Updated: 8:05 p.m.
As free agency inches into its second week, the one position that looks headed to the most drastic overhaul on the Bengals defense is the linebackers corps with the departure of free agent Landon Johnson to Carolina.
Rashad Jeanty, the strong-side linebacker, now has the most Bengals backer starts with 22. And when the agent for former Cardinal Darryl Blackstock confirmed a deal Monday, the Bengals indicated they want to stay young there.
Former Bengal Takeo Spikes said Monday he had yet to hear from his old team, but would listen if called.
According to Blackstock's agent, Brad Blank, Marvin Lewis was a key figure in what has been reported as a one-year deal. Blackstock visited Cincinnati last week after going to Cleveland.
BlackstockBlank said he got the sense that Blackstock thought he was a better fit in the Bengals scheme than the hybrid 3-4 the Cardinals run. The Bengals look to be running a 4-3 base but with 3-4 variations and Blank said some of the stuff reminded Blackstock of the multiple 3-4 he played in college at Virginia.
"He was impressed by Coach Lewis and what the defensive coaches had to say," Blank said. "It seems like a good fit for him."
Blackstock, a 6-3, 240-pounder, is a college teammate of current Cincinnati middle linebacker Ahmad Brooks. While Brooks played inside at Virginia, Blackstock was an edge rusher for the Cavaliers at outside linebacker before Arizona drafted him in the third round in 2005 after an 11-sack junior season.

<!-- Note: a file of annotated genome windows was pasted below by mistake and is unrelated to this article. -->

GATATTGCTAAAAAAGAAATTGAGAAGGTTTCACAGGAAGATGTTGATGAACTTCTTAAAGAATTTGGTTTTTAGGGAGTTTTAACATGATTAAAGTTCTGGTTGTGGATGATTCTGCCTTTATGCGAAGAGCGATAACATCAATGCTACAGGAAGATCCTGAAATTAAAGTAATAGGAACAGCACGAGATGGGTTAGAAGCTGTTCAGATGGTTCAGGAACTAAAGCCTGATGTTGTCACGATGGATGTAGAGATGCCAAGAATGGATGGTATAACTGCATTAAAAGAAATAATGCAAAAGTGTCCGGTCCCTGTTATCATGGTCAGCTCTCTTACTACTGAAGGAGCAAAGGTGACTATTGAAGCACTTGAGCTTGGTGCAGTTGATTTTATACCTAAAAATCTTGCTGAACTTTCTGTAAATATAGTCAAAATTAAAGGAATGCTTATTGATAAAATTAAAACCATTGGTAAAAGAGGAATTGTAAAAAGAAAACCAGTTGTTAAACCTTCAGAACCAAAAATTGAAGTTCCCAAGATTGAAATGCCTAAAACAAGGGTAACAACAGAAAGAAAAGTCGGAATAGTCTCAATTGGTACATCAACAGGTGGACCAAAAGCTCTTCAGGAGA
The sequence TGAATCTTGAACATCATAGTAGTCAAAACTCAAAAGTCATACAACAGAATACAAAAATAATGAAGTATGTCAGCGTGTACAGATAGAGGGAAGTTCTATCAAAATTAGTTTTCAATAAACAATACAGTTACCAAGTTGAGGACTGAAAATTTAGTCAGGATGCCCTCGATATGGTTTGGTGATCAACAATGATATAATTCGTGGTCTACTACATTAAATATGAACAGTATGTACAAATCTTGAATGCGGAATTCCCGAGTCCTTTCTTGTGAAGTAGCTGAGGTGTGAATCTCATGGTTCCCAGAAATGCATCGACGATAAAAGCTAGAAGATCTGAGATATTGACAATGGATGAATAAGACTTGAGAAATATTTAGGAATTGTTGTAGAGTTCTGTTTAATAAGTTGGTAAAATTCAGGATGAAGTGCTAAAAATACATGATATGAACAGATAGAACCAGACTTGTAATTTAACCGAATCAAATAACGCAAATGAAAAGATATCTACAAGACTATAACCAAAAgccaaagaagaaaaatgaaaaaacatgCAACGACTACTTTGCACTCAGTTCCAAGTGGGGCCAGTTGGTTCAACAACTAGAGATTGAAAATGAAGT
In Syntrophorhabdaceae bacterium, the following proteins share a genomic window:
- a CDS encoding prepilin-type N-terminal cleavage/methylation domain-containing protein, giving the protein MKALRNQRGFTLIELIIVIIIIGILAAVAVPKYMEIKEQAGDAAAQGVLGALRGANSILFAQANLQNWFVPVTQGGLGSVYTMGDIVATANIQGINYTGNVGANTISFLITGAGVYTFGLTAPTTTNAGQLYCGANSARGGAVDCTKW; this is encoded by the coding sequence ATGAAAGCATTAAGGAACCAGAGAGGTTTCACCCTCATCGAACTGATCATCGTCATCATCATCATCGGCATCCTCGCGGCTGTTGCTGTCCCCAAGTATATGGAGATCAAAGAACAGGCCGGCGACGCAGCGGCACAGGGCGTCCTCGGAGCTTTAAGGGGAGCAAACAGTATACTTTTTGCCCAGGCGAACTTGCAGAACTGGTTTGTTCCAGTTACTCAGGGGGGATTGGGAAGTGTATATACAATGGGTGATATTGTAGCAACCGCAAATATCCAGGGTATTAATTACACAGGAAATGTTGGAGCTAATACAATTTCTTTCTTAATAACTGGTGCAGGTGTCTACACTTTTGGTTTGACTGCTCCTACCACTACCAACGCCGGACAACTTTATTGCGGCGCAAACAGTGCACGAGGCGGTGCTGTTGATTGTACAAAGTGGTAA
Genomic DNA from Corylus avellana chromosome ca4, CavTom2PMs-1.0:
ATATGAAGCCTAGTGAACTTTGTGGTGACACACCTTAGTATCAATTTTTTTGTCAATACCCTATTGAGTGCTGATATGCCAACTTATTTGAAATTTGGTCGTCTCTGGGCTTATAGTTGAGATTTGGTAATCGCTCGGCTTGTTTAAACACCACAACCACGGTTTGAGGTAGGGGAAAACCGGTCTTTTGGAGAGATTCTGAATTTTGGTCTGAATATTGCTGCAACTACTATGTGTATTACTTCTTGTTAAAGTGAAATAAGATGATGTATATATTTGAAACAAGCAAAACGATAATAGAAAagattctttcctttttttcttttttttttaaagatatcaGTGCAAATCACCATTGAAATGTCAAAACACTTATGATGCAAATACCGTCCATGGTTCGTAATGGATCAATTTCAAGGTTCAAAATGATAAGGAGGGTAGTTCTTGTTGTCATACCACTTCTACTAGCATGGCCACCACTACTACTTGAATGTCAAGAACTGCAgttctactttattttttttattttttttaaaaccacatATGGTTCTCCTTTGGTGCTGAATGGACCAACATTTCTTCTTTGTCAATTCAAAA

As the Bengals did to wide receiver Tab Perry, the Cardinals chose not to tender Blackstock an offer as a restricted free agent, making him an unrestricted free agent. He had 21 tackles and three sacks this past season as a backup strong-side linebacker and nickel pass rusher. He had the Cards' lone sack in the 35-27 victory over the Bengals back on Nov. 18.
Blackstock could get looks at both outside backer spots and as a nickel rusher.
Spikes, 31, released from the Eagles last week for salary cap reasons, is still sticking to his goal of playing 15 years in a career that began in Cincinnati 10 years ago when the Bengals took him No. 13 in the first round of the 1998 draft.
He knows it is not in the Bengals' nature to sign plus 30-year-old linebackers, but he fiercely believes he can and will play somewhere. Since he asked out of Cincinnati before the 2003 season, he has been through a whole other career complete with the Pro Bowl, a torn Achilles and a trade.
"Does a mule have a long face?" Spikes shot back when asked if he thinks he can still start. "I think if you watch film you still see I can make plays. Teams are watching me on film right now.
"I didn't take anything personal when I left. If they called, I'd be willing to listen. Like I've said, I've got a lot of respect for Marvin."